Dealing with treatment-resistant major depression – 4: Vagus nerve stimulation

Dealing with treatment-resistant major depression – 4: Vagus nerve stimulation

Depression is a serious mental disorder characterized by the feelings of persistent sadness, hopelessness, irritability, and even suicidal tendencies. When undetected or untreated, depression can prove to be highly devastating, often leading to longer episodes of depressive symptoms as well as aggravating other medical conditions. Clearly, depression is way beyond the normal feelings of sadness and gloom, and this is the reason why its symptoms do not go away naturally.

Depending on the intensity and duration of the symptoms, depression can be categorized into several distinct disorders, with most common being major depressive disorder characterized by a constant sense of hopelessness and despair. According to the 2016 report by the National Institute of Mental Health (NIMH), major depression affects nearly 6.7 percent of Americans aged above 18 years. Overall, between 20 percent and 25 percent of adults are at the risk of developing major depression at some point during their lifetime, observed NIMH.

Depression can be highly devastating due to its detrimental impact on day-to-day activities. Fortunately, there are a range of therapies and medications available today that can effectively treat the mental health condition. However, in some cases, depression cannot be treated with the regular treatment strategy, and is thus, referred to as treatment-resistant major depression disorder (TR-MDD). However, studies have shown that even TR-MDD can be effectively treated by using certain specialized techniques such as vagus nerve stimulation (VNS).

VNS can greatly reduce symptoms of  TR-MDD

When talking about out of the box methods to treat TR-MDD, VNS surely grabs the attention. Unlike the usual procedures that involve therapies and counseling, VNS is a surgical process used to treat the condition. During the treatment procedure, a pacemaker-like device is implanted to the stimulating wire that is threaded along a nerve called the vagus nerve. This nerve travels up from the neck to the brain and connects with the area responsible for regulating mood.

The device (about the size of a silver dollar) is implanted into the chest and works the same way as the pacemaker. Meanwhile, another incision is made on the left side of the neck. A thin wire is, then, placed under the skin, which runs from the device to the large vagus nerve in the neck. Once placed in the body, the device sends electric pulses to the nerve, which further reaches the brain, thereby relieving the depressive symptoms. The settings of the device can be changed by doctors, when necessary, using a special magnet. However, it may take several months before a patient can actually feel the effects.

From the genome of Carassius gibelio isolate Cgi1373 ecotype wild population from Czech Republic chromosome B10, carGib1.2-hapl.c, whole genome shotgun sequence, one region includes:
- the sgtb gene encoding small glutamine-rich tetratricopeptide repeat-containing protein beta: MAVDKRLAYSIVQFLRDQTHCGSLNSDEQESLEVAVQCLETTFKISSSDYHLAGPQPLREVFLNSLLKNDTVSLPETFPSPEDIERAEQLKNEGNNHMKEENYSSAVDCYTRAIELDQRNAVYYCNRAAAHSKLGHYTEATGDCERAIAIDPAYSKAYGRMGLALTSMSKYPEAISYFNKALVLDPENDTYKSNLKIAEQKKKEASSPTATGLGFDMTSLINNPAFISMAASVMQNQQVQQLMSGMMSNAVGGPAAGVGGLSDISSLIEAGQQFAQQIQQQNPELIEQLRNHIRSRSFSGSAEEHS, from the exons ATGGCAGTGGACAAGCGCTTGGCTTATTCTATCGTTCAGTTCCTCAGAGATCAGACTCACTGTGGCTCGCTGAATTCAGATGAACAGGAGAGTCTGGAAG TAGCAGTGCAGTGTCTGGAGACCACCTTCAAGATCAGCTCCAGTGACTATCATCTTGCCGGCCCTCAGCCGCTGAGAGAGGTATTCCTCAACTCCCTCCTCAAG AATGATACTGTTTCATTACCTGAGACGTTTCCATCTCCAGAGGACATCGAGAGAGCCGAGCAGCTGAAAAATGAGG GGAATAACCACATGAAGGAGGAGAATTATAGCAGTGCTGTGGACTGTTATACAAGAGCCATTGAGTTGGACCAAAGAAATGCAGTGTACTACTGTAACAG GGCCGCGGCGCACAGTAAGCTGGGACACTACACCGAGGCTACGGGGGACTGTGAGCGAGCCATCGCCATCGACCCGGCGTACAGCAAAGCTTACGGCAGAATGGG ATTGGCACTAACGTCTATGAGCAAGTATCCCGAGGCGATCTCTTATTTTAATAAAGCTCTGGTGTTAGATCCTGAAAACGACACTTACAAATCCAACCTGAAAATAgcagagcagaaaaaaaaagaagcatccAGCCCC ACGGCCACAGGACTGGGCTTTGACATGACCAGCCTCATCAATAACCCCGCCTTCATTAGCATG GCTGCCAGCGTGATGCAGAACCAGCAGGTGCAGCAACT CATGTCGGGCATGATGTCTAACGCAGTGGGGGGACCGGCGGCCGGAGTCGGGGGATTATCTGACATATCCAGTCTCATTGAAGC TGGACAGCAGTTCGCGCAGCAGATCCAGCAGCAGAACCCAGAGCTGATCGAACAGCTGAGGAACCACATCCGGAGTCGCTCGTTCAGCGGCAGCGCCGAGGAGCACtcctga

Pros and cons of VNS

Although VNS is often regarded as a safe option to cure TR-MDD, it has certain side effects that cannot be ignored. Since the process primarily includes the neck area, the patient can experience temporary hoarseness, cough and shortness of breath during the 30 seconds when the stimulator is on. VNS also carries a significant risk of infection as it is surgically implanted. Just as a pacemaker, even VNS requires a regular replacement of the battery. Besides, the process may also demand additional surgery prior to replacing the battery, in case of any damage done to the device.

While the implantation of VNS can interfere with mammograms, procedures such as ultrasound can also damage the implanted device. Notably, special precaution is required while conducting MRIs.

Recovery road map

While a depression can turn into TR-MDD due to several reasons, delay in diagnosis and treatment is one of the prime reasons for the development of the mental health condition. Hence, if you or your loved one is struggling with depression, contact the Depression Treatment Helpline to find the top depression recovery centers in the U.S. Call at our 24/7 helpline number 866-619-7729 or chat online with our counselors to find the best rehabilitation centers for depression in your area.

Read the other articles of the series “Dealing with treatment-resistant major depression:”

  1. Using tianeptine
  2. Using Dalhousie serotonin cocktail
  3. Using electroconvulsive therapy